The wooden Town House of 1657 stood here, its ground floor open to merchants, until the Great Fire of 1711. Two years later, the first bricks were laid for new offices for the Massachusetts colonial government.
The Old State House, the oldest public building in Boston, bears on its gables a gilded unicorn and lion. These symbols of English dominion were removed after the Revolution and later replaced by replicas. The building occupied Boston’s most prominent intersection. King (now State) Street led from the Old State House to Long Wharf. Washington Street, the only street connecting Boston to the mainland, crossed King Street here.
Settlement and commerce grew around the building. Colonial governors looked down to Long Wharf from the balcony of the State House. Famous scenes of the American Revolution unfolded at its doorstep.
In 1798, Charles Bulfinch’s gold-domed State House opened atop Beacon Hill to begin a proud new era for Boston. The colonial State House passed on to other uses and, in 1881, to the protection of The Bostonian Society.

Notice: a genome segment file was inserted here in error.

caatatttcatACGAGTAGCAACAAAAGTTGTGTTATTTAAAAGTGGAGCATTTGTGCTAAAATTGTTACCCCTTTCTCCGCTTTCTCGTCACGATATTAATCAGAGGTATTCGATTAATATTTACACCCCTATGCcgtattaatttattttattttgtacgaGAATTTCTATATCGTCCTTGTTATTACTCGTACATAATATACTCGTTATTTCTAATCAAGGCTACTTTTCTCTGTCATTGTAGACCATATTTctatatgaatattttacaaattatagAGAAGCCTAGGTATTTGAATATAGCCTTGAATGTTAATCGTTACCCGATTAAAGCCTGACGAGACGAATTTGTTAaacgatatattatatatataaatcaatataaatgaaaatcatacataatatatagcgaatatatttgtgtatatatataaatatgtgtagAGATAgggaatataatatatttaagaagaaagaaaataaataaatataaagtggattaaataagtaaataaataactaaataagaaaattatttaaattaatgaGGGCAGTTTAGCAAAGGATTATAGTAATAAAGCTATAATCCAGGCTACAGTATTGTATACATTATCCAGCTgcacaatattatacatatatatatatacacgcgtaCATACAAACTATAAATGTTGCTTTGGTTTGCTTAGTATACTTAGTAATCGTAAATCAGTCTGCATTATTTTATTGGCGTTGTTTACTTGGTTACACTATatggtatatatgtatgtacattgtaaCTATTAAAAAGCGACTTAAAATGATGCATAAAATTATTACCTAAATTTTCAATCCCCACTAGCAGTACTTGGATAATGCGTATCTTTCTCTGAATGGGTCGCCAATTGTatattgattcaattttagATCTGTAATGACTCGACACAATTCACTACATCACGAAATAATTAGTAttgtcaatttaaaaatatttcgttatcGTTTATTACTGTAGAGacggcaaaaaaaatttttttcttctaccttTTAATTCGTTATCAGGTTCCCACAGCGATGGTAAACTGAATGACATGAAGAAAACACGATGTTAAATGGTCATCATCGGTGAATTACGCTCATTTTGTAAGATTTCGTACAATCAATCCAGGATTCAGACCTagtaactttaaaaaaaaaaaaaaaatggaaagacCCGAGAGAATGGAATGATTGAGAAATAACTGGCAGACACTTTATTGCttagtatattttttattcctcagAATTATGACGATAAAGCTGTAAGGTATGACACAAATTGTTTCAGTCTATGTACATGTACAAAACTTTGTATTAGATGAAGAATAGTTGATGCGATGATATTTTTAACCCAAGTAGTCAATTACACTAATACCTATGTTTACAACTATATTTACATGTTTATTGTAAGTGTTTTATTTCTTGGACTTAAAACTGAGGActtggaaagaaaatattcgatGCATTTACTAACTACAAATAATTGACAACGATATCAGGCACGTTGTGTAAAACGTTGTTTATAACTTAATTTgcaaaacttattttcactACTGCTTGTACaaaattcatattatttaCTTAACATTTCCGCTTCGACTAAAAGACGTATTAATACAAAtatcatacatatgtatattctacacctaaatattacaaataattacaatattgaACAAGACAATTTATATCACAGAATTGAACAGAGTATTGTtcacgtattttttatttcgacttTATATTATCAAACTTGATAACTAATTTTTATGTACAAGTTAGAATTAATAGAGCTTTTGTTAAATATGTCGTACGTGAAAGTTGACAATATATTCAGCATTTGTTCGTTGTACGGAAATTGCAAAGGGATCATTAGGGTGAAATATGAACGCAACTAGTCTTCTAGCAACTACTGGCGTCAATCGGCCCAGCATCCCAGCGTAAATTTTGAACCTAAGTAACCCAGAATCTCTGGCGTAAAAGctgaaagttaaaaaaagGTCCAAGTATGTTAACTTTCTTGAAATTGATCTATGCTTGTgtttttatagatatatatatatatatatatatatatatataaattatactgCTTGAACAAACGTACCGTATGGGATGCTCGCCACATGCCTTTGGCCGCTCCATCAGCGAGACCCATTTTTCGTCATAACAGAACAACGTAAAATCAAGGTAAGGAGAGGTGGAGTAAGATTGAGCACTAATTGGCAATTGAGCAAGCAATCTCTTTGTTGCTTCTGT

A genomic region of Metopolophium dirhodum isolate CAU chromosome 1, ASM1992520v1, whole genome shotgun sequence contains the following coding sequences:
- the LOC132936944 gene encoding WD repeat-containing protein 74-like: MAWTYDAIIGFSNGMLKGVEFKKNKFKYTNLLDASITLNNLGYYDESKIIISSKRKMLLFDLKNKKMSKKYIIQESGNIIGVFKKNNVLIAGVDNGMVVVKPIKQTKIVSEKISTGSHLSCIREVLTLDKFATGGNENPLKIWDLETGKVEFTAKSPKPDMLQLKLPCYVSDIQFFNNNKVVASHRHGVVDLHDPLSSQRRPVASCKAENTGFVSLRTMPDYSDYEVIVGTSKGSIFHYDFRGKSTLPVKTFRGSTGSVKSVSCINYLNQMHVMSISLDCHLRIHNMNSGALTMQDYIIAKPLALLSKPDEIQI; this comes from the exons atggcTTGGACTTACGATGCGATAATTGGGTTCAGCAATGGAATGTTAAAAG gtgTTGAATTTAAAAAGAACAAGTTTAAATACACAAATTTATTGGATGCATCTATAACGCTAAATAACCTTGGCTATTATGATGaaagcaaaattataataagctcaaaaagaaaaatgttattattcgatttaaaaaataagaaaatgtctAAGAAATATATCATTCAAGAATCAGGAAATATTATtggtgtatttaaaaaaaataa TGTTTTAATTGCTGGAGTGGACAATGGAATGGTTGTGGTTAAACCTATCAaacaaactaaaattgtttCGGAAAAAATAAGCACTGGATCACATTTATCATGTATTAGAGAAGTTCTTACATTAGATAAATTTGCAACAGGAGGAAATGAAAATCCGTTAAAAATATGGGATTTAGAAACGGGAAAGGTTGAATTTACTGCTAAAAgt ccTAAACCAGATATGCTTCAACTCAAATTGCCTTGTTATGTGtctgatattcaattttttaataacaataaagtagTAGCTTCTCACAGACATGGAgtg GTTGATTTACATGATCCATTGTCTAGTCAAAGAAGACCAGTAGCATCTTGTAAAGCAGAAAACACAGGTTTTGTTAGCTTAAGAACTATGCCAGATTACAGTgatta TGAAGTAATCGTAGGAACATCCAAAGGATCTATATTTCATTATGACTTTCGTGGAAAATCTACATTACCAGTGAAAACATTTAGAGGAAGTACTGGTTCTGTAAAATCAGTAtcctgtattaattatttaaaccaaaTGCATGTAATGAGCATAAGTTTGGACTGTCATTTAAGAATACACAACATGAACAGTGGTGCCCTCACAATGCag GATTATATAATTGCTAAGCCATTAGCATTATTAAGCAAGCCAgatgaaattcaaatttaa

The Old State House appears as the backdrop in Paul Revere’s engraving of the Boston Massacre. When it was built, the Old State House overlooked bustling wharves. Ships were the source of Boston’s wealth. They also connected Boston politically and commercially to England and other countries and colonies. A different pulse now hums beneath the Old State House. Every day, thousands of commuters emerge from beneath the venerable building, where two of Boston’s busy subway lines intersect in the city’s large financial district.
Crowded Boston planned its subway system in the Victorian era, when human and horsedrawn traffic overwhelmed its main streets. Boston was the first American city to build a subway, and the fourth city in the world, after London, Glasgow, and Budapest. The first segment of the subway system, now part of Boston’s Green Line, opened just uphill from here in 1897.